• Section 3(c): This section requires DHS to develop an application fee for asylum and the authorization to work while awaiting a decision on a case. As a former USCIS official stated, “The majority of people coming to the United States seeking asylum are coming with little more than the shirts on their back.”  These fees could result in closing off asylum to the very people that need it, unless they are wealthy enough and have the ability to pay for it at the border.   
  • Section 3(d):  This section requires DHS to develop regulations that would end work permits for asylum seekers who apply in between ports of entry, closing out any lawful way for such asylum seekers to work to feed and shelter themselves while they await adjudication of their cases that can take months or even years. The Immigration and Nationality Act clearly authorizes applications for asylum “whether or not at a designated port of arrival,” so this provision, which clearly runs counter to the language and spirit of U.S. asylum law, would merely serve to starve out such applicants for asylum.  
  • Section 4: Without requiring appropriate training, this section requires DHS to reassign employees of the agency to jobs they were not originally hired or trained for, including adjudicating credible fear claims and assisting in the removal process. It has been reported that the President and Stephen Miller want Border Patrol agents — instead of USCIS asylum officers — to conduct credible fear interviews, under the assumption that more people would fail the interview conducted by Border Patrol agents. This provision makes it clear to DHS that they should do more of this.       

Common Sense, Effective and Humane Solutions

Instead of more failed policies, we should be investing in a regional approach to this regional refugee crisis in a sensible and multi-faceted way while simultaneously marshalling resources at the border for an effective humanitarian response that brings order to the process.  

  • Immediately Increase Port-of-Entry Infrastructure, Personnel and Resources for Processing Asylum Applicants: We should retool and grow border infrastructure and retrain personnel to receive and process asylum-seeking families efficiently, fairly and in a humane manner at the border.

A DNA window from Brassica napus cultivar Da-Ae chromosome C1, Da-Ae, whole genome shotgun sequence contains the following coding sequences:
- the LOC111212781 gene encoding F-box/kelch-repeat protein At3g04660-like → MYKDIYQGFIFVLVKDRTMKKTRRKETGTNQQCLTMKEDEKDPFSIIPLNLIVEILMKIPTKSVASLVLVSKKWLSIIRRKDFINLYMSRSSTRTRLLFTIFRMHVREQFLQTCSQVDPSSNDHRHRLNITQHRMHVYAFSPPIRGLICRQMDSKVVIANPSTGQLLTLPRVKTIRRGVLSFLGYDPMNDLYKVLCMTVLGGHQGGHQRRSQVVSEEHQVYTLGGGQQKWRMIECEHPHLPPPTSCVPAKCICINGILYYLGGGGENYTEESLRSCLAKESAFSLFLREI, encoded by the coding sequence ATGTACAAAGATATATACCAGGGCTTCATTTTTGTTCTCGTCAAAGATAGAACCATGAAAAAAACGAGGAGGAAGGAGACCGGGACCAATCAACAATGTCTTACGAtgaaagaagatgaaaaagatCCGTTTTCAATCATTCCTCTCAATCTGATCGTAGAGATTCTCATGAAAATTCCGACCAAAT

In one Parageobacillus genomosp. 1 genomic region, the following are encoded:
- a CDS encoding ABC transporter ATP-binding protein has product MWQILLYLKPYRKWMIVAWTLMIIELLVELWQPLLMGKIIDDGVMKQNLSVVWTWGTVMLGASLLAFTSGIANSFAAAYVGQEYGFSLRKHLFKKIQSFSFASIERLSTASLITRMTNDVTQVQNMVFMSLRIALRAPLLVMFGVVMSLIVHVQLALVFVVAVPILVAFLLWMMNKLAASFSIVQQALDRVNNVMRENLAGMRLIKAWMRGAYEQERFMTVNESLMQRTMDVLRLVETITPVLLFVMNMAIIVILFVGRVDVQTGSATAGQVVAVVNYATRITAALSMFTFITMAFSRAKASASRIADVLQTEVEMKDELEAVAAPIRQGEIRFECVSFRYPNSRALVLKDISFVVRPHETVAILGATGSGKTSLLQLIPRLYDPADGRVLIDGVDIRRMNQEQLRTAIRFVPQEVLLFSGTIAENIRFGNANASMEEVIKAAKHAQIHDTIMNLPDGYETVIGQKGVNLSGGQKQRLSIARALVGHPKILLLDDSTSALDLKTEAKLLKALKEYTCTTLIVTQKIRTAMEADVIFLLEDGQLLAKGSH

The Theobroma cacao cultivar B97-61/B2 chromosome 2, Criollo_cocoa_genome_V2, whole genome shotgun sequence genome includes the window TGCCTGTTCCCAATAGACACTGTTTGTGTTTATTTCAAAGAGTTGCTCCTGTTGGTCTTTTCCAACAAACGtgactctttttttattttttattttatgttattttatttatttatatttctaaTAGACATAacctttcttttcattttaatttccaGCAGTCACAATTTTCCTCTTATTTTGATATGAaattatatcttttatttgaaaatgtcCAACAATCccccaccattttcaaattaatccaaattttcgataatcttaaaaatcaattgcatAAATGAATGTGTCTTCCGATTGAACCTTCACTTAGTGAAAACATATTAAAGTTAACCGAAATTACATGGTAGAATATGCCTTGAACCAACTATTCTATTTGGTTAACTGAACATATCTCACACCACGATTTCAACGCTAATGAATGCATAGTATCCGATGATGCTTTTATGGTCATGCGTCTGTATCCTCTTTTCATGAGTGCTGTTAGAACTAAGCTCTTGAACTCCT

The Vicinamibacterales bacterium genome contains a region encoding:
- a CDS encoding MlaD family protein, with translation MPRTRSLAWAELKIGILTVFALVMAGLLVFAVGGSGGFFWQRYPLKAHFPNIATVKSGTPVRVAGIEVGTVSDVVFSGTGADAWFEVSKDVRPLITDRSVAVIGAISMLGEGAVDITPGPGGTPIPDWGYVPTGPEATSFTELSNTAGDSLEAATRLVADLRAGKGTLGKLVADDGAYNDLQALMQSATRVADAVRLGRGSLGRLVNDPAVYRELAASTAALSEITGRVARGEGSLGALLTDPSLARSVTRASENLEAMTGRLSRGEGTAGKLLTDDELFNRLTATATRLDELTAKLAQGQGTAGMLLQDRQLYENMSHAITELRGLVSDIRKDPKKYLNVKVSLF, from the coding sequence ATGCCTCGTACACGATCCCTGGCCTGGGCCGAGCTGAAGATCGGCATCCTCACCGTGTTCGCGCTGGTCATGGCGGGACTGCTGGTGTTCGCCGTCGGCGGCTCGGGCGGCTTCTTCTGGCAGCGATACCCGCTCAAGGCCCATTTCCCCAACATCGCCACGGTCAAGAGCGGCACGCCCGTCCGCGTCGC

• More Immigration Judges: We should be increasing immigration judges for fair and more timely asylum hearings.
  • Greater Use of Alternatives to Detention: We should make better use of smart, effective, and cost-efficient alternatives to detention that help ensure families and individuals are accountable to the law.
  • Immediately Restart and Ramp-Up Regional and In-Country Refugee Processing: To manage the flow of people in a humane manner and to disincentivize dangerous black market migration, we should be developing structures, together with the United Nations High Commissioner for Refugees and partners in the region, to receive and adjudicate refugee and other claims before people travel to the U.S. border, which includes restarting and growing the Central American Minors program ended by Trump.
  • Deter Smuggling: We should ramp up anti-smuggling and intelligence initiatives with regional partners.
  • Address Root Causes: Former Vice President Joe Biden said last year, “The Border Won’t Be Secure Until Central America Is,” so we should be working with Central America to address root causes, not threats to cut off aid by presidential Tweet. Two former officials with expertise in Central America, former Ambassador Roberta Jacobson and former National Security Senior Director for Western Hemisphere Affairs Dan Restrepo, have provided details of a plan to address root causes, including a point-by-point plan.